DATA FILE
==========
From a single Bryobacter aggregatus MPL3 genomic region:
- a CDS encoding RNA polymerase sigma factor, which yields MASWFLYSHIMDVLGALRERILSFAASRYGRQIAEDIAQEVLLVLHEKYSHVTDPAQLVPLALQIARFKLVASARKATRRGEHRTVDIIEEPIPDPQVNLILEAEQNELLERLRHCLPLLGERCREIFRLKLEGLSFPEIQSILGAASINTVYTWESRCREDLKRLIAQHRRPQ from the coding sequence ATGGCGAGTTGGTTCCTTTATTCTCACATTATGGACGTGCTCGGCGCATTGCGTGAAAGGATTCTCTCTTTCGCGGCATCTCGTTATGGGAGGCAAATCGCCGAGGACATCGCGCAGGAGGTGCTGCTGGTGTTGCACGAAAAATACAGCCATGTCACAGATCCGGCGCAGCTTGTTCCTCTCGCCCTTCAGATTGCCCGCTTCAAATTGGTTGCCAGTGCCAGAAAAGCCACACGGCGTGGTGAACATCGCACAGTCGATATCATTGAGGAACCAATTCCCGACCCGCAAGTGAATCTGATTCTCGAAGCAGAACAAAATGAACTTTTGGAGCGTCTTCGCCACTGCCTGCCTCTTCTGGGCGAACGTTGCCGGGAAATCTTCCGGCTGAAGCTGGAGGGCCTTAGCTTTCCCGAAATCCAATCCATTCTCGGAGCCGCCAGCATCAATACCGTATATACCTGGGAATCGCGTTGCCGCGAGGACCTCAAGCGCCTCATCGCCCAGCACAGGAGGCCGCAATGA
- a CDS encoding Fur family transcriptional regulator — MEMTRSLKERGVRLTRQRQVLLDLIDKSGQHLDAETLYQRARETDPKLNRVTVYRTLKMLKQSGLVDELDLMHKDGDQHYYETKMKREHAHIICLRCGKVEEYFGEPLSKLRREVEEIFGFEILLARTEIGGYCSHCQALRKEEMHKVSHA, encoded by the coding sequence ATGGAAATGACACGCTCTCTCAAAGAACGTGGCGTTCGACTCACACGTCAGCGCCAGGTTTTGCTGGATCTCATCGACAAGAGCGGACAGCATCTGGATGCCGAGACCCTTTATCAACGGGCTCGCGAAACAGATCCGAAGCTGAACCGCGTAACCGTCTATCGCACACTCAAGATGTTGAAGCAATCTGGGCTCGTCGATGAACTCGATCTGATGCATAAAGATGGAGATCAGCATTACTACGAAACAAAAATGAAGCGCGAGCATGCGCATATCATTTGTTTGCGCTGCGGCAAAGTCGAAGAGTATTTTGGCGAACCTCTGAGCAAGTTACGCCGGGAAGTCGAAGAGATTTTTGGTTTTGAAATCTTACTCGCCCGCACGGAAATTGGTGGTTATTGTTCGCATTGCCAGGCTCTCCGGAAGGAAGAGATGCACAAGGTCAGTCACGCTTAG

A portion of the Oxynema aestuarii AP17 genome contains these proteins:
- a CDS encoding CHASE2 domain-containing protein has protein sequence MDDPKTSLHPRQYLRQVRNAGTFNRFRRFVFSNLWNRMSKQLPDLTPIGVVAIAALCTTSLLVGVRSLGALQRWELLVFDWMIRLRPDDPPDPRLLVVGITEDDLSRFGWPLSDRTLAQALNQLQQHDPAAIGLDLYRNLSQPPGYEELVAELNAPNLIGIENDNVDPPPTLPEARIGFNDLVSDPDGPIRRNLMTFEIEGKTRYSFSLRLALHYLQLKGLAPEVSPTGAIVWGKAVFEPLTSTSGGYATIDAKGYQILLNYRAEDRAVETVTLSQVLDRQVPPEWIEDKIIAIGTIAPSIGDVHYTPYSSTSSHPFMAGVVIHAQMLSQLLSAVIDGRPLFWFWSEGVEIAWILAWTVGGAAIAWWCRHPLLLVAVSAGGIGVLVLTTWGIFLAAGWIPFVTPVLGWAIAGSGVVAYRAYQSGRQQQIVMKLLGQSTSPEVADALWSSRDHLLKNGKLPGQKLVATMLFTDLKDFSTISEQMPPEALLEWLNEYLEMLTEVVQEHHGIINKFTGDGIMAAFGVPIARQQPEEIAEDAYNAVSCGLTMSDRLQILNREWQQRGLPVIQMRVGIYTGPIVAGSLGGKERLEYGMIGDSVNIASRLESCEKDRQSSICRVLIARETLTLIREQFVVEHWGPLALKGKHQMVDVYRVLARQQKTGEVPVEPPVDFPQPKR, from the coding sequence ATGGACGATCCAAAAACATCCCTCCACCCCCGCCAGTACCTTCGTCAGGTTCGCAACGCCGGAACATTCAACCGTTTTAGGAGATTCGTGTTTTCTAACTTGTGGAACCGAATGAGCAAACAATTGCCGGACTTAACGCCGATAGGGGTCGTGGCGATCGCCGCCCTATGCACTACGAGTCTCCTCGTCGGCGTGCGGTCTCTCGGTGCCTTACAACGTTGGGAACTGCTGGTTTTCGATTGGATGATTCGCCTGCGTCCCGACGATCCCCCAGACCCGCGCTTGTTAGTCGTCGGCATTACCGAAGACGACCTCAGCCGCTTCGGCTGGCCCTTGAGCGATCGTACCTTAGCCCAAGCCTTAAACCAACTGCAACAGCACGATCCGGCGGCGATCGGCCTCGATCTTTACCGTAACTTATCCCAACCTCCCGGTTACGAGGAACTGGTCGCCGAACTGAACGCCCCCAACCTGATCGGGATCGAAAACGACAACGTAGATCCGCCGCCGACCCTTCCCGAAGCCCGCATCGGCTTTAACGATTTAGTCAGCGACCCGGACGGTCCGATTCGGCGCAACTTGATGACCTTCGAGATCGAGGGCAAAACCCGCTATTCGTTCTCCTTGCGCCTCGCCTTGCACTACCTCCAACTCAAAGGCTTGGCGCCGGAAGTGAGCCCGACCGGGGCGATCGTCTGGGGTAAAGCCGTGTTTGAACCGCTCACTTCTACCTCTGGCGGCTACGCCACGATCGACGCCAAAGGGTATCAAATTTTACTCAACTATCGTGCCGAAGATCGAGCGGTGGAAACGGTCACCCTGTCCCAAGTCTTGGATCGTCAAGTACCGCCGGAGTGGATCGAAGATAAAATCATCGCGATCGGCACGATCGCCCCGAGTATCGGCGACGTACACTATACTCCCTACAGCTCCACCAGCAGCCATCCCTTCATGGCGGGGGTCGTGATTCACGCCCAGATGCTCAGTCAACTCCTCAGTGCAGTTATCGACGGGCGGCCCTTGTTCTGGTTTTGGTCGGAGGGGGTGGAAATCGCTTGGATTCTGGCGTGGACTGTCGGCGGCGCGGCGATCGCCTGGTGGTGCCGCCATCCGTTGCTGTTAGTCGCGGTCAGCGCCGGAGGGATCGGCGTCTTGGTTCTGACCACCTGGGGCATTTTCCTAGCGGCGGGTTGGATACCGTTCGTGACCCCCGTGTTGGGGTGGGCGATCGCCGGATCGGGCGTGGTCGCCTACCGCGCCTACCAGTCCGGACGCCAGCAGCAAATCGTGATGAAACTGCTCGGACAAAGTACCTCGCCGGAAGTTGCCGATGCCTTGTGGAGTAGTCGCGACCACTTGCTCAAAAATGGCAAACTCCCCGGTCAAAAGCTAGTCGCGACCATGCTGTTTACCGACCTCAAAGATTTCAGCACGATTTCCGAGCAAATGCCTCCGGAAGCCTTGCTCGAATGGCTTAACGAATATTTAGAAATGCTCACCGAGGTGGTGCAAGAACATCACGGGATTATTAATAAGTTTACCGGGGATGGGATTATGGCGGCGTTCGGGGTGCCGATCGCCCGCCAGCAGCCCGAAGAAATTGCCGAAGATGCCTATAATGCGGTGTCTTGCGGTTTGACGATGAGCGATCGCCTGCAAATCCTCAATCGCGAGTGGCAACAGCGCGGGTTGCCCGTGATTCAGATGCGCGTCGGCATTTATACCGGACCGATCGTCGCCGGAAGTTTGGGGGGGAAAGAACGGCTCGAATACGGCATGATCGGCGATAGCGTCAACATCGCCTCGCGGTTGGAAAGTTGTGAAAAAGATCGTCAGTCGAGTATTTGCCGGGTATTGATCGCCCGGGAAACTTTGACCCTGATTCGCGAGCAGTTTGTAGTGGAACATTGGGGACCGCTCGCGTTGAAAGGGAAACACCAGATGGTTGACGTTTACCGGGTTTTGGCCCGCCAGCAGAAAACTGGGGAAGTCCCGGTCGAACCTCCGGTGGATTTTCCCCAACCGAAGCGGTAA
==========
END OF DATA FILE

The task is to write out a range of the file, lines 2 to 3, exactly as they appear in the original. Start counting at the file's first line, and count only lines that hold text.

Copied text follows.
- a CDS encoding RNA polymerase sigma factor, which yields MASWFLYSHIMDVLGALRERILSFAASRYGRQIAEDIAQEVLLVLHEKYSHVTDPAQLVPLALQIARFKLVASARKATRRGEHRTVDIIEEPIPDPQVNLILEAEQNELLERLRHCLPLLGERCREIFRLKLEGLSFPEIQSILGAASINTVYTWESRCREDLKRLIAQHRRPQ from the coding sequence ATGGCGAGTTGGTTCCTTTATTCTCACATTATGGACGTGCTCGGCGCATTGCGTGAAAGGATTCTCTCTTTCGCGGCATCTCGTTATGGGAGGCAAATCGCCGAGGACATCGCGCAGGAGGTGCTGCTGGTGTTGCACGAAAAATACAGCCATGTCACAGATCCGGCGCAGCTTGTTCCTCTCGCCCTTCAGATTGCCCGCTTCAAATTGGTTGCCAGTGCCAGAAAAGCCACACGGCGTGGTGAACATCGCACAGTCGATATCATTGAGGAACCAATTCCCGACCCGCAAGTGAATCTGATTCTCGAAGCAGAACAAAATGAACTTTTGGAGCGTCTTCGCCACTGCCTGCCTCTTCTGGGCGAACGTTGCCGGGAAATCTTCCGGCTGAAGCTGGAGGGCCTTAGCTTTCCCGAAATCCAATCCATTCTCGGAGCCGCCAGCATCAATACCGTATATACCTGGGAATCGCGTTGCCGCGAGGACCTCAAGCGCCTCATCGCCCAGCACAGGAGGCCGCAATGA
- a CDS encoding Fur family transcriptional regulator — MEMTRSLKERGVRLTRQRQVLLDLIDKSGQHLDAETLYQRARETDPKLNRVTVYRTLKMLKQSGLVDELDLMHKDGDQHYYETKMKREHAHIICLRCGKVEEYFGEPLSKLRREVEEIFGFEILLARTEIGGYCSHCQALRKEEMHKVSHA, encoded by the coding sequence ATGGAAATGACACGCTCTCTCAAAGAACGTGGCGTTCGACTCACACGTCAGCGCCAGGTTTTGCTGGATCTCATCGACAAGAGCGGACAGCATCTGGATGCCGAGACCCTTTATCAACGGGCTCGCGAAACAGATCCGAAGCTGAACCGCGTAACCGTCTATCGCACACTCAAGATGTTGAAGCAATCTGGGCTCGTCGATGAACTCGATCTGATGCATAAAGATGGAGATCAGCATTACTACGAAACAAAAATGAAGCGCGAGCATGCGCATATCATTTGTTTGCGCTGCGGCAAAGTCGAAGAGTATTTTGGCGAACCTCTGAGCAAGTTACGCCGGGAAGTCGAAGAGATTTTTGGTTTTGAAATCTTACTCGCCCGCACGGAAATTGGTGGTTATTGTTCGCATTGCCAGGCTCTCCGGAAGGAAGAGATGCACAAGGTCAGTCACGCTTAG